Whether you claim to be an expert at chess or just want to learn the game, there will soon be a spot for you at the Astor Theatre Society Chess Club. John Simmonds, chair of the Astor Theatre Society and lifelong chess player, is leading the charge in the formation of the club. “I’ve always enjoyed the game and gave it up for a number of years,” he said. “As I got back into activities with the Astor and we took over the Town Hall Arts and Culture Centre, we had these rooms available. I had the idea of starting a chess club and using one of the rooms for some time, but COVID-19 happened,” he said. When restrictions started easing up a bit, he believed it was a good time to get something started. Simmonds was hoping to have the club’s first get-together March 11 at 3:30 p.m. to gauge interest in it. He hopes to expand on that by making two time slots available, depending on interest — 3:30 p.m. to 6:30 p.m. for youth and 6:30 p.m. to 9:30 p.m. for adults. Plans are to meet each Thursday and times may be adjusted depending on the interest shown. There is no charge to drop in and play. “My feeling is that if you build it, they will come. I think there are a sufficient number of people in Liverpool who are either interested in learning the game or people that have played and would like a formal venue in which to play, learn and develop,” said Simmonds. Those interested in joining the club can contact the Astor Theatre box office during office hours at 902-354-5250 or by email: firstname.lastname@example.org. Kevin McBain, Local Journalism Initiative Reporter, LighthouseNOW Progress Bulletin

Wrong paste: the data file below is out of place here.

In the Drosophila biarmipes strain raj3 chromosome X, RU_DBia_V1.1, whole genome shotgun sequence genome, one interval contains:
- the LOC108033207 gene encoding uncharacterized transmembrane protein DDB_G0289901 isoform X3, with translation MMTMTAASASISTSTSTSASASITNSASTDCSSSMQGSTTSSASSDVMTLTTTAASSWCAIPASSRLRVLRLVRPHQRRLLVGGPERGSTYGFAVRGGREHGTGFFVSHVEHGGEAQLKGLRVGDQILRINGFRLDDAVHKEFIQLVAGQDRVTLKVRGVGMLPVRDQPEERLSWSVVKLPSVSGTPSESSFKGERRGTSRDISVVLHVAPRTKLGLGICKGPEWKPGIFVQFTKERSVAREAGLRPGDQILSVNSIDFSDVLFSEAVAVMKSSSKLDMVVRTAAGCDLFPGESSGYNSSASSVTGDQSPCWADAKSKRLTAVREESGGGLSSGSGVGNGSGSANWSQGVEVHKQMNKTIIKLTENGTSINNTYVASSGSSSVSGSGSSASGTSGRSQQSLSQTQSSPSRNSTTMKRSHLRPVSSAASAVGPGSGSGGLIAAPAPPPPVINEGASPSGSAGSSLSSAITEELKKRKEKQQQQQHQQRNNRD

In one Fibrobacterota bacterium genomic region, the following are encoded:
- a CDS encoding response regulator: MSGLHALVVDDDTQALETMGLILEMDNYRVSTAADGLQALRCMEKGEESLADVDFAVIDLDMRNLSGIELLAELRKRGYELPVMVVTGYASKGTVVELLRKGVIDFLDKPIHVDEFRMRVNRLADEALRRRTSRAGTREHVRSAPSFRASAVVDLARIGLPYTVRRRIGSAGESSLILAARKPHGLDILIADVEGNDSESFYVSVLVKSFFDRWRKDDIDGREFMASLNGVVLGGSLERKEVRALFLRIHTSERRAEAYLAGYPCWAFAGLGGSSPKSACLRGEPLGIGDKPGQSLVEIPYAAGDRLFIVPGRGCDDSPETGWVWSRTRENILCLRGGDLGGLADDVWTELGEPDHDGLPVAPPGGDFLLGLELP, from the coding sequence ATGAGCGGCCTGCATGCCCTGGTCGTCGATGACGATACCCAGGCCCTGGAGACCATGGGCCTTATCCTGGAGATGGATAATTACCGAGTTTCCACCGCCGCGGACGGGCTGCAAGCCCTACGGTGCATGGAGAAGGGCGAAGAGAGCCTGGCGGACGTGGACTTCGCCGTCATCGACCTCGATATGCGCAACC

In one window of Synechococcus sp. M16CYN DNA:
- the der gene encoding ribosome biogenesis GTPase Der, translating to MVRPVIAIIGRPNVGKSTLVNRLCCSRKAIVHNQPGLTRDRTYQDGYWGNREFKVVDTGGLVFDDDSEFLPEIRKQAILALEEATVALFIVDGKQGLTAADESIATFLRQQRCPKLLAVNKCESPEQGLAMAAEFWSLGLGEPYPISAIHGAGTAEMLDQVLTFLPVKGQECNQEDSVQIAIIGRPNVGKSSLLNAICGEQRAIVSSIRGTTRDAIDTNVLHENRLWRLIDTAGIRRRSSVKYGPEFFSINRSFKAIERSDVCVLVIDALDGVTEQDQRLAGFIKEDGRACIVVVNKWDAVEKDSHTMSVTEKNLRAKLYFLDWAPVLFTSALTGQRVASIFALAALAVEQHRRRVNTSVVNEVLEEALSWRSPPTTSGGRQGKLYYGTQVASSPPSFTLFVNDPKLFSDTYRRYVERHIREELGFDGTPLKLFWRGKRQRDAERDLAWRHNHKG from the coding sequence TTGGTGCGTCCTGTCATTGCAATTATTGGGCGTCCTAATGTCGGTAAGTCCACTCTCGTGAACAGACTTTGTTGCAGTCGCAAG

The Rotary Clubs of Kingston and area are providing a volunteer schedule for the local COVID-19 immunization clinic at the INVISTA centre. There are four Rotary clubs and two Rotaract clubs in Kingston, and members from all six clubs are assisting this effort. “Rotarians have been assisting Kingstonians for 100 years in many areas, particularly support to youth, seniors, and the underprivileged,” said Mike Moore, local Rotarian. “COVID has presented an entirely new challenge for Kingston. So, Rotarians and Rotaractors have responded by donating significant sums of money to the Food Bank, have helped deliver food to needy families, produced and distributed masks to disadvantaged families, and will be helping KFL&A Public Health in perhaps the most positive, impactful event of our lifetime, vaccinating our residents.” The mass vaccination clinic at the INVISTA center is operational, currently only serving those who are healthcare workers in the highest or very high priority categories, and will stay in line with the provincial directive for immunization priority. It is expected that this location will immunize up to 3,000 people per day when the vaccine supply is stable. Moore said that deciding to provide this service came naturally for Rotarians. “It was an easy decision,” he shared. “The number of Rotarians and Rotaractors who expressed a desire to help out was impressive and heart-warming. I initially advised KFL&A Public Health that we could cover one of the volunteer positions, but after checking the pulse of Rotarians, I realized that we could cover two, which takes 42 volunteers committing to a three-hour shift every week. Even with that level of commitment, I still have a long list of spares.” The Rotary Club volunteers will work as screeners and ushers to keep the clinic running smoothly. About the Rotary Club: Rotary is an organization of business and professional leaders who provide humanitarian service in our communities and worldwide. There are four such clubs in Kingston totaling about 150 members. Their focus is on youth, seniors, and the under-privileged. As such, they support organizations like the Kingston Food Bank, Food Sharing Project, Salvation Army, RKY Kids Camp, Boys and Girls Club, Pathways for Education, and many others. Legacy projects include Rotary Park, Rotary Hall at Fairmount Home, a boardwalk at Little Cataraqui Creek Conservation Area, and lately a sizeable financial donation to the Kingston Hospice Centre. Internationally, Rotary’s biggest project is work wide the W.H.O. to help eliminate polio from our planet. Besides contributing financially, they also participate in hands-on projects. Jessica Foley, Local Journalism Initiative Reporter, kingstonist.com